It's wild how rapidly life changes. I see this reflected in my ever-expanding belly, which seems to grow more each passing night. My belly that moves and flutters in the weirdest, most incredible ways. The same belly that occasionally challenges my deeply set beliefs about what is or isn't beautiful. See, today I'm wearing a bodycon dress. You know, one of those tight and stretchy numbers that shows every bump I've got - not just the one housing my baby. I used to wear these dresses in college, wanting to feel sexy. Though after a while, I stopped. I gradually donated those tight dresses and shifted to flowier clothing. I was exhausted from holding my breath so as to achieve the flattest belly possible. And I never looked back!
Well, that is, until now.
When I first became pregnant, I would walk around stroking my belly. I asked Austin constantly if I looked bigger. I brought it up in random, everyday conversation because I knew no one would be able to tell otherwise. I've always been a tiny person, but for once I yearned for a soft, round belly that showed the world I was, without doubt, experiencing the most sacred creative act I've ever had the opportunity to.
Of course, as the months went on and my belly started growing, I noticed myself becoming self-conscious about it. Putting on my loosest pair of jeans to find that they no longer fit activated a response from my past, reminding me of the times I became too heavy for some of my favorite clothes. Even all those years ago, I was only growing. I may have had the extra five pounds women are programmed to believe they have, but I was a growing girl. Not yet a fully formed woman. I was meant to grow! And still, then and now, it's challenging to witness my body becoming bigger.
Don't get me wrong: I am over the moon that I'm pregnant! My greatest priority is the health and safety of this sweet soul growing within me. But, damn it, those societal, programmed standards of beauty for women run deep. Walking around in my dress today, my mind wanders from intense self-love to self-consciousness. In one moment, I am strutting around feeling sexier than ever. In another, I'm meekly pulling at the hems of my dress and placing my purse over my belly. My monkey mind swings from tree to tree, then tries to make me feel guilty about swinging at all. But the truth is, creating self-love isn't a "one and done" type of situation. It requires us to remain vigilant against the negative thought streams. It asks us, in almost every moment, to consciously choose the higher path. And it's all too easy not to. Yogi Bhajan said that a single thought of self-doubt instantly zaps thirty percent of your energy. And with lowered energy comes more of those self-doubting thoughts. It's simple to see how we can fall into a downward spiral in the span of seconds. I've experienced it myself, countless times. I'm willing to bet you have, too.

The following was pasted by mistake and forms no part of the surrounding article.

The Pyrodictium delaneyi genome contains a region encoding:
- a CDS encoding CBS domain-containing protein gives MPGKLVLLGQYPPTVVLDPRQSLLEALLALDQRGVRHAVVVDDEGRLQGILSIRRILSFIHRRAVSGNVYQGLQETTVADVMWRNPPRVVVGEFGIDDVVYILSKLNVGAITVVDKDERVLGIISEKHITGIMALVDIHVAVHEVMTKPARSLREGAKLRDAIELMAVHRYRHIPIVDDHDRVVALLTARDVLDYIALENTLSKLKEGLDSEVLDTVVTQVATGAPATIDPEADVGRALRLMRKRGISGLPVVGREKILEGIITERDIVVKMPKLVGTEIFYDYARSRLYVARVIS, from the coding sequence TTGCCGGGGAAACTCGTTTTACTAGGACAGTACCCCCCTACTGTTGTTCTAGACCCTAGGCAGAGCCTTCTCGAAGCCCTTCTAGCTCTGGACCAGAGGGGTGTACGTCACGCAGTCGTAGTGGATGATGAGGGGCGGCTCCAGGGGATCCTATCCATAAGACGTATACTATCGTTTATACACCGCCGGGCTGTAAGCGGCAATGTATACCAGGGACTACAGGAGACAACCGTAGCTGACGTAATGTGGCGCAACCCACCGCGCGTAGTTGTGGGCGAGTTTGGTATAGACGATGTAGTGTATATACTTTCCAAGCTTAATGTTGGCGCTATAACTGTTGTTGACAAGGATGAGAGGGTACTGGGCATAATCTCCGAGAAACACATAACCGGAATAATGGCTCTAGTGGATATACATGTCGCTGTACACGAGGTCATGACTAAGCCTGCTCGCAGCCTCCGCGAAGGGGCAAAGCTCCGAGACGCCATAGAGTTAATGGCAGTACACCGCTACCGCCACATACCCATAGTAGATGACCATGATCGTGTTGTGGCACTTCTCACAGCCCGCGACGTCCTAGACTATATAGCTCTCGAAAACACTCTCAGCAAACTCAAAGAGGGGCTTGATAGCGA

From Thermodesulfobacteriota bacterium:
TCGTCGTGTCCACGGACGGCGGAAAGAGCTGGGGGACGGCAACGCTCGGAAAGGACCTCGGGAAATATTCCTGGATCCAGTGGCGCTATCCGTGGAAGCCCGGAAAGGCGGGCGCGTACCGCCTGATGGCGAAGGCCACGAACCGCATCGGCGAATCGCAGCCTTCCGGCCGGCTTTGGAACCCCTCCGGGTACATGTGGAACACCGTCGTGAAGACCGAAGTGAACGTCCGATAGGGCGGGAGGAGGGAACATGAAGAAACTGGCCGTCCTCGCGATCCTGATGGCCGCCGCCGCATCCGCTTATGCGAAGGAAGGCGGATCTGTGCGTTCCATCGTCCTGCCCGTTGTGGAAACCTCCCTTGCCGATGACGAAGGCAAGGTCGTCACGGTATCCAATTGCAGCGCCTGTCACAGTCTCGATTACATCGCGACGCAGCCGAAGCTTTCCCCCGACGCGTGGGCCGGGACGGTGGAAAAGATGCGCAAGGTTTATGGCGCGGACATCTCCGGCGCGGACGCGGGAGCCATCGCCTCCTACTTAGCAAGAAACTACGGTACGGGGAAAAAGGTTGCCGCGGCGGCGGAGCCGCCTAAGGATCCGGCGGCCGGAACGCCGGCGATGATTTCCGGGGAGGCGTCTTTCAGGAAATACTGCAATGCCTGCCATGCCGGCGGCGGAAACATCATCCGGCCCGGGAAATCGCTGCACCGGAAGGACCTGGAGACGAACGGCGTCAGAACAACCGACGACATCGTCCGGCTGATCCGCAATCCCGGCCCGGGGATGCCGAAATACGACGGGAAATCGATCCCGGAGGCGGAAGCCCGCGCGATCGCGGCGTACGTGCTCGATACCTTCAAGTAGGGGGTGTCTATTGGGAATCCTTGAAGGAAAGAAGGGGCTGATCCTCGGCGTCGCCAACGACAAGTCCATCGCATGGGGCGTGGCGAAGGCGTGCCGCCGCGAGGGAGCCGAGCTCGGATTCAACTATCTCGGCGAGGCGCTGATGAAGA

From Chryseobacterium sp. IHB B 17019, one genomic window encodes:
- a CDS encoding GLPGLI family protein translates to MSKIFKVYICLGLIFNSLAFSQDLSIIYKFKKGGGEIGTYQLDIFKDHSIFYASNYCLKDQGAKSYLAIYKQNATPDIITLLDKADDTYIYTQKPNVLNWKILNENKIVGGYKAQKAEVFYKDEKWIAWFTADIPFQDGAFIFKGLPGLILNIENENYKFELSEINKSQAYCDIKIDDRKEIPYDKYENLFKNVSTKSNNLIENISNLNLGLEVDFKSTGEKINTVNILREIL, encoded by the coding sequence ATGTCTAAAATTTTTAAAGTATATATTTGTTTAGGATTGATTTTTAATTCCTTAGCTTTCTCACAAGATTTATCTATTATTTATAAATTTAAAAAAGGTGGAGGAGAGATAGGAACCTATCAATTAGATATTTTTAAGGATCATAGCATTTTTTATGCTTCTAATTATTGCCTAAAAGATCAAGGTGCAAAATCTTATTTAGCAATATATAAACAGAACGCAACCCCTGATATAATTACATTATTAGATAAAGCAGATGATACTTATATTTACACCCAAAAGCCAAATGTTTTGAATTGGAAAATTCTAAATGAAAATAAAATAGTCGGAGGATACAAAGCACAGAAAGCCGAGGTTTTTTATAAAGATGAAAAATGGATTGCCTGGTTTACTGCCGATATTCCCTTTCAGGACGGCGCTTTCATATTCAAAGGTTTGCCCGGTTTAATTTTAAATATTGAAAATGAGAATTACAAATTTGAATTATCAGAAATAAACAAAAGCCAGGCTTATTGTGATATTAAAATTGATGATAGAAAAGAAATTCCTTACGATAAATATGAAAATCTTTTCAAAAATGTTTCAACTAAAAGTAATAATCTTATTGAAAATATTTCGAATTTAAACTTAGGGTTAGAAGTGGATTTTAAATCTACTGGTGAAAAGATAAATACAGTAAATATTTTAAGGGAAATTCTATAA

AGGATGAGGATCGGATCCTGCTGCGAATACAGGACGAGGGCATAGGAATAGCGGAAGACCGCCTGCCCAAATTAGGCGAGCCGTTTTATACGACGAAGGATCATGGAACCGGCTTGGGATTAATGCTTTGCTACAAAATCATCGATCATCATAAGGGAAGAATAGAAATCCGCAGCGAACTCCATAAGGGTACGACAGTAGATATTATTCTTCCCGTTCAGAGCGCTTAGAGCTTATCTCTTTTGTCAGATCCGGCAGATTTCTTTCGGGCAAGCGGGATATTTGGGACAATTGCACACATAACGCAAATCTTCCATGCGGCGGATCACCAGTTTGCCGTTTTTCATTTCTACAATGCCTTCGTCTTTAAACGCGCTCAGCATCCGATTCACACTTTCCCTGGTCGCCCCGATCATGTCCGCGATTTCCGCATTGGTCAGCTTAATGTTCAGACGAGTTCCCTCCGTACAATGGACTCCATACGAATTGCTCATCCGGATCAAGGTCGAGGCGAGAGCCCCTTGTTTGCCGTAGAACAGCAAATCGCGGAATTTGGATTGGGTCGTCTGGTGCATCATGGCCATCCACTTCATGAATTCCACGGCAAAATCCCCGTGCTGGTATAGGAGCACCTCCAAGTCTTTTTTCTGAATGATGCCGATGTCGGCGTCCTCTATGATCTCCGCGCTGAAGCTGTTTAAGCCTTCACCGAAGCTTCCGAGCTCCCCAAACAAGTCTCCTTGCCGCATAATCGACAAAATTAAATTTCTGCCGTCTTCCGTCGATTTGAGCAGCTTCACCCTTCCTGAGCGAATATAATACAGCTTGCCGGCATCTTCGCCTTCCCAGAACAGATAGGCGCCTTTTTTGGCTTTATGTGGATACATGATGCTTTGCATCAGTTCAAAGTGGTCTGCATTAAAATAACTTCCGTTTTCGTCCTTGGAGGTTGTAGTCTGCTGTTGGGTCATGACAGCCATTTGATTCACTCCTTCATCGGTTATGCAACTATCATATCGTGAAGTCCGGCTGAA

Yogi Bhajan also taught that women are sixteen times more ______ than men. We are sixteen times more graceful, intuitive, committed, and powerful. We are also sixteen times more emotional, neurotic, and destructive. It all depends on the energy we choose to express, moment to moment. When I meditate on this, I realize how the media and society-at-large has used this quality against women, preying on our insecurities so that we tap into the neurotic, emotional energy instead of the intuitive, creative energy.
And you know what? I am so over it.
As I step into the third trimester of this pregnancy, I feel more ready than ever to have a bigger experience of myself as the radiant, creative, intuitive force that I am in this world. This sacred time won't last forever, and I deeply desire to celebrate my divine form, my expanding belly, breasts, and butt. I stopped wearing tight dresses because I was exhausted from holding my breath in. Now, I'm wearing them once again - with no breath holding whatsoever! My belly is fully on display and I'm ready to be seen in all my glory. Each time my monkey mind attempts to pull me into the subconscious, self-sabotaging thought patterns, I chant the Adi Shakti mantra and reconnect myself to the divine, creative, feminine power. I crack a smile and rub my belly. I dance around and tell my baby how truly excited I am to meet them, when the time comes.
Like I said, it isn't one-and-done. I still find my mind tugging me into insecurity on an hourly basis. Yet I find that these little practices have the power to quickly and radically shift my energy, reminding me of what a beautiful, fleeting time in my life this is. This moment, this day, this pregnancy... it only happens once. Enough wishing I still had a flat belly! This expanding belly is magic, and I'm celebrating every inch of it while I can.
All my love to you. Sat Nam.